Amid City Epidemic, Marion Barry Proposal Mandates HIV Tests for Inmates
Sunday, August 30, 2009
Ironzetta Thomas found out she was HIV positive in the last place she could ever imagine -- in jail.
In 2006, huddled into a cell with about 50 other female inmates, Thomas was taken to a private room and given a mouth swab as part of the D.C. jail's voluntary HIV testing program. About 30 minutes later, she got the bad news.
"That was the worst day of my life, because I couldn't even get to a phone to call anybody," said Thomas, 56, who contracted the disease from a former boyfriend.
Thomas's experience is not unusual. The District administers voluntary HIV tests to all inmates upon admission, although they can opt out. But a bill proposed by council member Marion Barry (D-Ward 8) would change that process by requiring mandatory HIV testing for all D.C. inmates.
Barry's bill mandates collecting blood samples from inmates, including those convicted of a sex crime, upon entrance to a D.C. jail. It also calls for providing counseling services after the test. The bill has been stalled in committee since July, but Barry said it is necessary because of the District's alarming HIV rate.
"Lives are being lost, breadwinners are being lost, family members are being lost," Barry said through a spokesperson. "We need to be doing all that we can in this serious situation."
The District has been on high alert since its HIV/AIDS Administration reported this year that at least 3 percent of D.C. residents, or about 15,000 people, are living with HIV and AIDS, the highest-known rate in the country.
Thousands more don't know they have the virus, according to the agency.
Of those who have recently been tested for HIV, it is believed that nearly a third are inmates at the D.C. jail.
"If you look at how the epidemic is spreading, there is a high prevalence [of the virus] in the jail population," said D.C. Council Chairman Vincent C. Gray (D), one of the bill's co-sponsors. "People are bringing it back to our community, which really is continuing to spread the virus."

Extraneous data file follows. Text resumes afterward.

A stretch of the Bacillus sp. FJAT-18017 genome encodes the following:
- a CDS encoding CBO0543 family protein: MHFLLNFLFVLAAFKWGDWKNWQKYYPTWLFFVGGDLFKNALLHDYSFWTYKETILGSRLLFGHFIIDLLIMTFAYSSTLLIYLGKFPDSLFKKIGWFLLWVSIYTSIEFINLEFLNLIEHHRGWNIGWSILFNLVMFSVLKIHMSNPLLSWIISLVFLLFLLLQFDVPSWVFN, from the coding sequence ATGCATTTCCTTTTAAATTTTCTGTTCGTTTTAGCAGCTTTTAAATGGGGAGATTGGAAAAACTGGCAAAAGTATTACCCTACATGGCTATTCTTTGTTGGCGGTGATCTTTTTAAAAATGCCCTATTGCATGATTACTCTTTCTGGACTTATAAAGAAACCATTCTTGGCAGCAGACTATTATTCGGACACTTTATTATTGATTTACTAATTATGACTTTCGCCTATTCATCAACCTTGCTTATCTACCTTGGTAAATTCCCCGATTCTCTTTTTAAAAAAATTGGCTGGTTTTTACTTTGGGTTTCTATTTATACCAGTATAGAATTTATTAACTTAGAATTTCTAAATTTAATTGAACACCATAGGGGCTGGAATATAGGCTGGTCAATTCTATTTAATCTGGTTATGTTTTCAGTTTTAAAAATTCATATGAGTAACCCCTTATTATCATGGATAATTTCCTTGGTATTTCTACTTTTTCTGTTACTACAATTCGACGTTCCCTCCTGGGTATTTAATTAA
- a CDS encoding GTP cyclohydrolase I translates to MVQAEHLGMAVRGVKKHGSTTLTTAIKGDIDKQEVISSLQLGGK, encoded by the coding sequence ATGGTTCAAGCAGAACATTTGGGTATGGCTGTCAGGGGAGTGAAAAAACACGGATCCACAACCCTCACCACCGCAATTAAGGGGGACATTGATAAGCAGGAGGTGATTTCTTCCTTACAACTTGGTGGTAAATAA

Twenty-one states test inmates for HIV when they are admitted to prison, according to the Department of Justice's Bureau of Justice Statistics. But most states test only with an inmate's consent or upon court order. And some wonder whether the District needs mandatory testing. Since 2006, when the voluntary HIV testing program was launched, 99 percent, or more than 27,000, inmates have opted to take the test, according to the Department of Corrections.
"Our fear is that if you put in place a mandatory program, you not only have very little to gain but you may actually be undermining a good program that we already have in place," said Walter Smith, executive director of D.C. Appleseed Center for Law and Justice, a public policy organization that supports HIV testing but opposes the bill. Both D.C. Corrections Director Devon Brown and HIV/AIDS Administration Director Shannon Hader said they oppose mandatory testing.
Social workers say those who refuse to take the test often know they are HIV positive. But those who are willing do so because it is administered as part of a series of other medical tests, they said.
Thomas did not think she had the disease when she agreed to be tested after her arrest on drug charges.
Now, because of complications of the disease, Thomas said she lost some of her eyesight and has gained more than 100 pounds.
Still, she is thankful that she learned her HIV status, and she thinks others would be, too. The most important thing, she said, is to get help.